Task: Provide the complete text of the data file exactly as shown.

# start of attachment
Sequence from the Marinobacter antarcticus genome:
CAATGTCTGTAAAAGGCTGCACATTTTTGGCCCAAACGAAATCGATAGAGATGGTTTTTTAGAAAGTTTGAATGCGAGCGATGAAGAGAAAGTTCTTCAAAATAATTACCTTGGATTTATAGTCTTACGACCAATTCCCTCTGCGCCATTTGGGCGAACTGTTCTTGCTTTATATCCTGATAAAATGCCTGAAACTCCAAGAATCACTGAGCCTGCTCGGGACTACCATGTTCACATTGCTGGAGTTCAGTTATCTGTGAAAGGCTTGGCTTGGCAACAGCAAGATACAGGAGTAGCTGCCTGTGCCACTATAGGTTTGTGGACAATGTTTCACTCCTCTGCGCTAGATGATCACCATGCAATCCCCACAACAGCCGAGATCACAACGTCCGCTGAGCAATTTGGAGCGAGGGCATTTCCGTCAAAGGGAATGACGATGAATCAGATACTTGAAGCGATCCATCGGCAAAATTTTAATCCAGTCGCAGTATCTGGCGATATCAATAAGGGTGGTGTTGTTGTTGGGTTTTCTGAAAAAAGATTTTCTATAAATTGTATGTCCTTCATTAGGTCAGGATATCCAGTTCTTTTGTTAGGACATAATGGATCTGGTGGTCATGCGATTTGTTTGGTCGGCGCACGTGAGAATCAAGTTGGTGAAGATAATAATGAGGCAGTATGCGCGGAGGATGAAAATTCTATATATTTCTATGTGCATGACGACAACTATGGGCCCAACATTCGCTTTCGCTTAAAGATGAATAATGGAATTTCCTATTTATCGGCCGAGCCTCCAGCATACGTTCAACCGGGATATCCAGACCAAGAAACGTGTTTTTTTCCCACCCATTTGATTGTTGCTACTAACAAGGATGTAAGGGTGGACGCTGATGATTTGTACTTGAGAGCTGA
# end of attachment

Sequence from the Marinobacter antarcticus genome:
CAATGTCTGTAAAAGGCTGCACATTTTTGGCCCAAACGAAATCGATAGAGATGGTTTTTTAGAAAGTTTGAATGCGAGCGATGAAGAGAAAGTTCTTCAAAATAATTACCTTGGATTTATAGTCTTACGACCAATTCCCTCTGCGCCATTTGGGCGAACTGTTCTTGCTTTATATCCTGATAAAATGCCTGAAACTCCAAGAATCACTGAGCCTGCTCGGGACTACCATGTTCACATTGCTGGAGTTCAGTTATCTGTGAAAGGCTTGGCTTGGCAACAGCAAGATACAGGAGTAGCTGCCTGTGCCACTATAGGTTTGTGGACAATGTTTCACTCCTCTGCGCTAGATGATCACCATGCAATCCCCACAACAGCCGAGATCACAACGTCCGCTGAGCAATTTGGAGCGAGGGCATTTCCGTCAAAGGGAATGACGATGAATCAGATACTTGAAGCGATCCATCGGCAAAATTTTAATCCAGTCGCAGTATCTGGCGATATCAATAAGGGTGGTGTTGTTGTTGGGTTTTCTGAAAAAAGATTTTCTATAAATTGTATGTCCTTCATTAGGTCAGGATATCCAGTTCTTTTGTTAGGACATAATGGATCTGGTGGTCATGCGATTTGTTTGGTCGGCGCACGTGAGAATCAAGTTGGTGAAGATAATAATGAGGCAGTATGCGCGGAGGATGAAAATTCTATATATTTCTATGTGCATGACGACAACTATGGGCCCAACATTCGCTTTCGCTTAAAGATGAATAATGGAATTTCCTATTTATCGGCCGAGCCTCCAGCATACGTTCAACCGGGATATCCAGACCAAGAAACGTGTTTTTTTCCCACCCATTTGATTGTTGCTACTAACAAGGATGTAAGGGTGGACGCTGATGATTTGTACTTGAGAGCTGA